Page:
Research ArticleBIOCHEMISTRY

The activation loop of PIP5K functions as a membrane sensor essential for lipid substrate processing

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Science Advances  18 Nov 2016:
Vol. 2, no. 11, e1600925
DOI: 10.1126/sciadv.1600925

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Abstract

Phosphatidylinositol 4-phosphate 5-kinase (PIP5K), a representative member of the phosphatidylinositol phosphate kinase (PIPK) family, is a major enzyme that biosynthesizes the signaling molecule PI(4,5)P2 (phosphatidylinositol 4,5-bisphosphate) in eukaryotic cells. The stringent specificity toward lipid substrates and the high sensitivity to the membrane environment strongly suggest a membrane-sensing mechanism, but the underlying structural basis is still largely unknown. We present a nuclear magnetic resonance (NMR) study on a peptide commensurate with a PIP5K’s activation loop, which has been reported to be a determinant of lipid substrate specificity and subcellular localization of PIP5K. Although the activation loop is severely disordered in the crystal structure of PIP5K, the NMR experiments showed that the largely unstructured peptide folded into an amphipathic helix upon its association with the 1,2-dihexanoyl-sn-glycero-3-phosphocholine (DHPC) micellar surface. Systematic mutagenesis and functional assays further demonstrated the crucial roles of the amphipathic helix and its hydrophobic surface in kinase activity and membrane-sensing function, supporting a working model in which the activation loop is a critical structural module conferring a membrane-sensing mechanism on PIP5K. The activation loop, surprisingly functioning as a membrane sensor, represents a new paradigm of kinase regulation by the activation loop through protein-membrane interaction, which also lays a foundation on the regulation of PIP5K (and other PIPKs) by membrane lipids for future studies.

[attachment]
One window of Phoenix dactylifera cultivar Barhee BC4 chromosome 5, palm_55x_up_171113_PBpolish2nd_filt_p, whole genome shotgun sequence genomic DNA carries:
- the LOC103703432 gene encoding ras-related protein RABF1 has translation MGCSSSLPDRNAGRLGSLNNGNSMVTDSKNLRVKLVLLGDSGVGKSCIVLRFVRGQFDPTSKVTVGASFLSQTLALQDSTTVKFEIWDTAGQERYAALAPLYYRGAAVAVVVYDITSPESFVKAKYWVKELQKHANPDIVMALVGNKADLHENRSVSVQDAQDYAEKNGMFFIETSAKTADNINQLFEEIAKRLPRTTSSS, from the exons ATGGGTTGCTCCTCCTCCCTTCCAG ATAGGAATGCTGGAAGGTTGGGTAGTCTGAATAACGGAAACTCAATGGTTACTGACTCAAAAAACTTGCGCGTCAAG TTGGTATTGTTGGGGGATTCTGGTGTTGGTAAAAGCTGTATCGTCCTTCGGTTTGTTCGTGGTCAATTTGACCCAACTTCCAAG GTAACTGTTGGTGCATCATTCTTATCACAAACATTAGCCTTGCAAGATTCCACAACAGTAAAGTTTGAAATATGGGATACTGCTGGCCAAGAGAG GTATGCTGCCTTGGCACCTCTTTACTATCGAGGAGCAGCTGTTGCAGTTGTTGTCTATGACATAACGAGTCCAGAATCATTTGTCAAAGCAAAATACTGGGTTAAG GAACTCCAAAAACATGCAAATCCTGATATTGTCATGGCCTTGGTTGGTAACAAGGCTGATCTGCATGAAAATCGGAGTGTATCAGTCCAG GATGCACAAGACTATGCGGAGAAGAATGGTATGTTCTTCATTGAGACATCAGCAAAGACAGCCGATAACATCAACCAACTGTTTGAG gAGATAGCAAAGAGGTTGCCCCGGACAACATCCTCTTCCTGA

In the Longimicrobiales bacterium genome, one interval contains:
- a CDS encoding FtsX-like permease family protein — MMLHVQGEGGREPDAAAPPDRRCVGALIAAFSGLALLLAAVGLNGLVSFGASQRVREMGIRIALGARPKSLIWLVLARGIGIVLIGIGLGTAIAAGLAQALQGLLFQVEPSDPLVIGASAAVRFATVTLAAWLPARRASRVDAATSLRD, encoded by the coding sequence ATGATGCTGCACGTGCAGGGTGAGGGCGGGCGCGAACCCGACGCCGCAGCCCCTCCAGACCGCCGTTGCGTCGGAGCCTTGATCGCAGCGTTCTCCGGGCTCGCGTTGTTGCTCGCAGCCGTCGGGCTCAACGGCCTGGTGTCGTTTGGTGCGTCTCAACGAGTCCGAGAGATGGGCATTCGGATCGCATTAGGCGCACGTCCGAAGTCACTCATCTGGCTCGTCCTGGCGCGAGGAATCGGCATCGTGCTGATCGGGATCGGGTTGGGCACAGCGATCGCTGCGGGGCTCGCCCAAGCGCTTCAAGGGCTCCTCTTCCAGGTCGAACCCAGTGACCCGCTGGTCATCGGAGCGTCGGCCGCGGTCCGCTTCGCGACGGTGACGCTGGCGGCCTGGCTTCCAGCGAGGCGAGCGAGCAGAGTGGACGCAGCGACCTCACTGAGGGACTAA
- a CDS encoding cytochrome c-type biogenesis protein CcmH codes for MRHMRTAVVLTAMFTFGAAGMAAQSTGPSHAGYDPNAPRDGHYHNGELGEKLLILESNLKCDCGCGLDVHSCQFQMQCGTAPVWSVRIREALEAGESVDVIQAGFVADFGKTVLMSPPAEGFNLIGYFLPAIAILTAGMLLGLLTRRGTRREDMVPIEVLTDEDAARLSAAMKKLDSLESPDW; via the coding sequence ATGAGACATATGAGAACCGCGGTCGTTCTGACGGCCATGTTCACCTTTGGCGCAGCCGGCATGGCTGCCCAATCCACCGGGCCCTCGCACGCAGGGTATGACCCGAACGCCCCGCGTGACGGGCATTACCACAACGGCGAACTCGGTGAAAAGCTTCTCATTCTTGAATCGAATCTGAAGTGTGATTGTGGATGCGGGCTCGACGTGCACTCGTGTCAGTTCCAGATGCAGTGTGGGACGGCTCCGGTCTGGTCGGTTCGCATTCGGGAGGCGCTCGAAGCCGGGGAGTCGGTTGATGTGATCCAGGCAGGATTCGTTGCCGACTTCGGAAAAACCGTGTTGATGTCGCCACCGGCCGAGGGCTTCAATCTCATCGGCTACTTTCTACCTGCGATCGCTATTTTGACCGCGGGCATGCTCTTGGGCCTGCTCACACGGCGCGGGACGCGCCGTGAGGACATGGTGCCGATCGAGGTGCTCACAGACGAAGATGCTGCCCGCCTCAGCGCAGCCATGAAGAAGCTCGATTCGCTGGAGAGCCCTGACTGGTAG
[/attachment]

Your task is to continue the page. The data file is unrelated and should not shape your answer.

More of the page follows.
Keywords
  • Phosphatidylinositol 4-phosphate 5-kinase
  • phosphatidylinositol phosphate kinase
  • membrane sensing
  • amphipathic helix
  • NMR
  • activation loop

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